12:58 pm
that we just hit the motherlode of soft-serve ice cream? i got cones, anybody wants one! oh, yeah! get ya some! no, i can't believe how easy it was to save hundreds of dollars on my car insurance with geico. ed! ed! we struck sprinkles! [cheers] believe it. geico could save you fifteen percent or more on car insurance.
12:59 pm
geico could save you fifteen percent (alarm beeping) welcome to our busy world. where we all want more energy. but with less carbon footprint. that's why, at bp, we're working to make energy that's cleaner and better. we're producing cleaner-burning natural gas. and solar and wind power.
1:00 pm
and wherever your day takes you... we have advanced fuels for a better commute. and we're developing ultra-fast-charging technology for evs.. at bp, we see possibilities everywhere. so we can all keep advancing. hi, everyone. it's 4:00 in new york. with nancy pelosi raising the bar on impeachment, all eyes are on the mueller report. pelosi saying that if congress heads down the path toward impeaching trump, the evidence of donald trump's wrongdoing needs to be clear and compelling enough to create bipartisan alarm. house judiciary committee chairman jerry nadler in an interview that aired today on "the new york times'" podcast "the daily" making clear his committee, the one that would be responsible for setting impeachment in motion, is also looking for clear-cut evidence of criminal conduct. >> we have to do all these investigations now that we're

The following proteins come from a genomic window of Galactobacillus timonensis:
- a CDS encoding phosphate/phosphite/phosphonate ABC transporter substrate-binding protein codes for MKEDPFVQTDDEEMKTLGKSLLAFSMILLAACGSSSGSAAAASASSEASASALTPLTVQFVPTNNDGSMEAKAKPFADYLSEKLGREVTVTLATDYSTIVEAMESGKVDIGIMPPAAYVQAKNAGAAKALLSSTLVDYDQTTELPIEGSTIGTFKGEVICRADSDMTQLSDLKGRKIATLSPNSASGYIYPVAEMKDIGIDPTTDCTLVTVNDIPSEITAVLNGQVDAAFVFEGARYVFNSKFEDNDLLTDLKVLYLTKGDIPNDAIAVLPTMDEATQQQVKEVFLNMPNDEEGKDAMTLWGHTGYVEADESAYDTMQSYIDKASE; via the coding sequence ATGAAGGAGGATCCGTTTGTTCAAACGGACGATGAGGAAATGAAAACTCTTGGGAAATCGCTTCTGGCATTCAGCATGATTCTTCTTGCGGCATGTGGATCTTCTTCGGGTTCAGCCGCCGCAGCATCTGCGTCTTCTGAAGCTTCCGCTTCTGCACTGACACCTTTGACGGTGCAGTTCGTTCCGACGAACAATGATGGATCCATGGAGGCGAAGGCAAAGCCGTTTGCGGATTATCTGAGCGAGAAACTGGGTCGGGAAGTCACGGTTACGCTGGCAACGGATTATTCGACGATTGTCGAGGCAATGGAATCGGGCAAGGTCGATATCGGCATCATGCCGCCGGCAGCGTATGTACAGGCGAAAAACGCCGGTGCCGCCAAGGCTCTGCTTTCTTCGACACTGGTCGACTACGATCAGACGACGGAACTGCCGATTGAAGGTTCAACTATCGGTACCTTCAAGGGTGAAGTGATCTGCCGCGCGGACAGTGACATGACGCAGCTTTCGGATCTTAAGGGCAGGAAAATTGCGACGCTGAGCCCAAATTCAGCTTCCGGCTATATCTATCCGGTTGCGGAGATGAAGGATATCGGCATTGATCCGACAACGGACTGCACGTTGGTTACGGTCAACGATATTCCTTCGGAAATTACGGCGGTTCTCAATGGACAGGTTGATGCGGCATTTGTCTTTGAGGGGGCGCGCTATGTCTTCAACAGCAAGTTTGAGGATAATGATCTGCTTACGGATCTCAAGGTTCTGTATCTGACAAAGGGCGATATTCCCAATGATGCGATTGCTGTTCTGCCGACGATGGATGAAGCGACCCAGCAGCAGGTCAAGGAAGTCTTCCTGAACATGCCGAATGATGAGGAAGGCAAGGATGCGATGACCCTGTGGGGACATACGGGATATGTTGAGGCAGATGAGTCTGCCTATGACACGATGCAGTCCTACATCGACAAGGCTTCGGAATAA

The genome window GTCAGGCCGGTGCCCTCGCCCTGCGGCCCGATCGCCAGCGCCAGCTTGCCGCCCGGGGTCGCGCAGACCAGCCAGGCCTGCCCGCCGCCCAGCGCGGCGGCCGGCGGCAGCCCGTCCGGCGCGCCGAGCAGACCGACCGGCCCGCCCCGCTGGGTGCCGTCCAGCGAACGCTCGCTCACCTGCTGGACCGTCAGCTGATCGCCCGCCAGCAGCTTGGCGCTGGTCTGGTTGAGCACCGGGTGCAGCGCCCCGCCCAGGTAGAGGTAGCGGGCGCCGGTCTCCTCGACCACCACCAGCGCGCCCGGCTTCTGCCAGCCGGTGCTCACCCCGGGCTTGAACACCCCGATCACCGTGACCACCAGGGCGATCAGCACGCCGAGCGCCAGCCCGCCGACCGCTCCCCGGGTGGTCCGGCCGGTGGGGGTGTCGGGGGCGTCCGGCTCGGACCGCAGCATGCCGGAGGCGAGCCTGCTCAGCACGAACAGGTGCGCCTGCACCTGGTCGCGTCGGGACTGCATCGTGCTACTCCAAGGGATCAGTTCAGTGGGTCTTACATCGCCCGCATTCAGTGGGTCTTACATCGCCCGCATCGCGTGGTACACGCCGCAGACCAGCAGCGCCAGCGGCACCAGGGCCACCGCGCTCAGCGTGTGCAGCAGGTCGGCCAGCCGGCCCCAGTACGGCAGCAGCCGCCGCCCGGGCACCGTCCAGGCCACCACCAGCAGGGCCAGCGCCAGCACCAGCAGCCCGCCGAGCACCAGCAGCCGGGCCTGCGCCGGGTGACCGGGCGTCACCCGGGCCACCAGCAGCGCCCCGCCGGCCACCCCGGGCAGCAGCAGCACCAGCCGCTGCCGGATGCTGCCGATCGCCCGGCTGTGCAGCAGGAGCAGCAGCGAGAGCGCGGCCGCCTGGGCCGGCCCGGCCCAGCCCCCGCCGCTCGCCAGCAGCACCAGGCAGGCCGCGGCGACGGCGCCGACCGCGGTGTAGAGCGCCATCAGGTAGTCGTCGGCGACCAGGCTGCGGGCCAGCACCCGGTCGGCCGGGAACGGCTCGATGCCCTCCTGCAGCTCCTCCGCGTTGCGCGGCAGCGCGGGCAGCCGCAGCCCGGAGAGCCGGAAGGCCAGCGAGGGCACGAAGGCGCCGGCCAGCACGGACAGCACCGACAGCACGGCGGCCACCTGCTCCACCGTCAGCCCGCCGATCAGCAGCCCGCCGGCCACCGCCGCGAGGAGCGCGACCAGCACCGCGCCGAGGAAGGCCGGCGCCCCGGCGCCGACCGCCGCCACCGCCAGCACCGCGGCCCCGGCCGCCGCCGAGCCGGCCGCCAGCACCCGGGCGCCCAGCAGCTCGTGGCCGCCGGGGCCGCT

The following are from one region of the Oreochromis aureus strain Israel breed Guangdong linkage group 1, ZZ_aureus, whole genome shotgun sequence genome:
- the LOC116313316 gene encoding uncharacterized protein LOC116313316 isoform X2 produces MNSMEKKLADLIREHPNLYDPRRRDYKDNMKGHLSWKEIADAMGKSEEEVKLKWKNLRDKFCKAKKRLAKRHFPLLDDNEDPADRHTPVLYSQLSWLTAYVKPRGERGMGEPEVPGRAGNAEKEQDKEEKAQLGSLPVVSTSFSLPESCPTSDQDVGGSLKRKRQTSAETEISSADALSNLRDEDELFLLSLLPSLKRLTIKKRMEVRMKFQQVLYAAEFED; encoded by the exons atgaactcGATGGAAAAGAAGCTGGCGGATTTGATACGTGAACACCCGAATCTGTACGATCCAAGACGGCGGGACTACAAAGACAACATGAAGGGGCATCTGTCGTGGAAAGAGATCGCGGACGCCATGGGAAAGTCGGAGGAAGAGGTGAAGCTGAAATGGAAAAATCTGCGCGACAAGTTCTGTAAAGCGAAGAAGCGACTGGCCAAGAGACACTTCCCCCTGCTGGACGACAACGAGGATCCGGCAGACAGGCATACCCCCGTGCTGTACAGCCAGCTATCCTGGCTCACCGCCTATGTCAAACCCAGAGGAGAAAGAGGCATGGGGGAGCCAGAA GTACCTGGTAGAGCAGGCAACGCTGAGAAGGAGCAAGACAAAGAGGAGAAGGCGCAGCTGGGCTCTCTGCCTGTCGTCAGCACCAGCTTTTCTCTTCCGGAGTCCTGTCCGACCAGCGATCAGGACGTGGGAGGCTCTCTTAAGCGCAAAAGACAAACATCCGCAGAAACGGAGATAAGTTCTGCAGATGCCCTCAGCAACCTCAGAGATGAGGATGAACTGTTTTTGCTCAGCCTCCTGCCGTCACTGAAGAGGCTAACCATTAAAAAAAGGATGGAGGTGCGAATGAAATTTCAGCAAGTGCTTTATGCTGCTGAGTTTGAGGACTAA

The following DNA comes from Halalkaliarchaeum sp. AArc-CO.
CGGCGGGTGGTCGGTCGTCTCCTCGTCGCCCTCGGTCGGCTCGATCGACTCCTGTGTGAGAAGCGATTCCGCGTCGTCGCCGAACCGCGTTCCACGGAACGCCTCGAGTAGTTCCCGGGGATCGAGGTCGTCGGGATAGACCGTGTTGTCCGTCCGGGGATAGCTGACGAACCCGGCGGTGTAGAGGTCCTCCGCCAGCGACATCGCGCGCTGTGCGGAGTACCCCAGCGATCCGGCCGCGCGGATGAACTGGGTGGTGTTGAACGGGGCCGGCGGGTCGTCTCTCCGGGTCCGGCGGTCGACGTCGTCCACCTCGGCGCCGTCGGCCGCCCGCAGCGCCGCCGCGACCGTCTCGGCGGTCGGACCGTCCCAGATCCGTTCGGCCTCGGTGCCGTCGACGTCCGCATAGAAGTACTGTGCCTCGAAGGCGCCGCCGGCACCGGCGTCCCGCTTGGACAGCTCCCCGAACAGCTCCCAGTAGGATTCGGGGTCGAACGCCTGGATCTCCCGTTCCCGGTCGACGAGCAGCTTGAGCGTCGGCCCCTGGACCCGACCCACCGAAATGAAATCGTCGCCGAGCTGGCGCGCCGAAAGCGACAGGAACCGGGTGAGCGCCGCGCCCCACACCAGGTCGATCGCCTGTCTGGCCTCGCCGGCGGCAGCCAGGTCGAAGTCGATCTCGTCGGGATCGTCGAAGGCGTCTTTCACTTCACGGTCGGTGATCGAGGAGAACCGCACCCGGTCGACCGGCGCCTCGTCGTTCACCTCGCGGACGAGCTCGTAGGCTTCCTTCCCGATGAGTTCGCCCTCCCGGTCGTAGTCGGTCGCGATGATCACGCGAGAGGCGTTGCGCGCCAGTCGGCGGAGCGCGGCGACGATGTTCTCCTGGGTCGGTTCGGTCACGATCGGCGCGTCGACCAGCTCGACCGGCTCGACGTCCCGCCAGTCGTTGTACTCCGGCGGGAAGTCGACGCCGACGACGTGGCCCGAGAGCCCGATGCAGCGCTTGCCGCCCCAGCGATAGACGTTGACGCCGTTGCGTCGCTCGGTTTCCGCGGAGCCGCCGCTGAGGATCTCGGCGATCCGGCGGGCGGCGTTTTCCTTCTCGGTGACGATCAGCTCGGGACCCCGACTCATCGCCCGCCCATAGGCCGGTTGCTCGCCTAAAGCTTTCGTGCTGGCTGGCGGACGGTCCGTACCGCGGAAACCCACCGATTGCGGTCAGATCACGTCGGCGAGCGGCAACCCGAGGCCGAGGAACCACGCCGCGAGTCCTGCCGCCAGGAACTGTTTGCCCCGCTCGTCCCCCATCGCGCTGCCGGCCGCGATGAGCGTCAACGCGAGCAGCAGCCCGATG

82 Views

info Stream Only

Uploaded by TV Archive on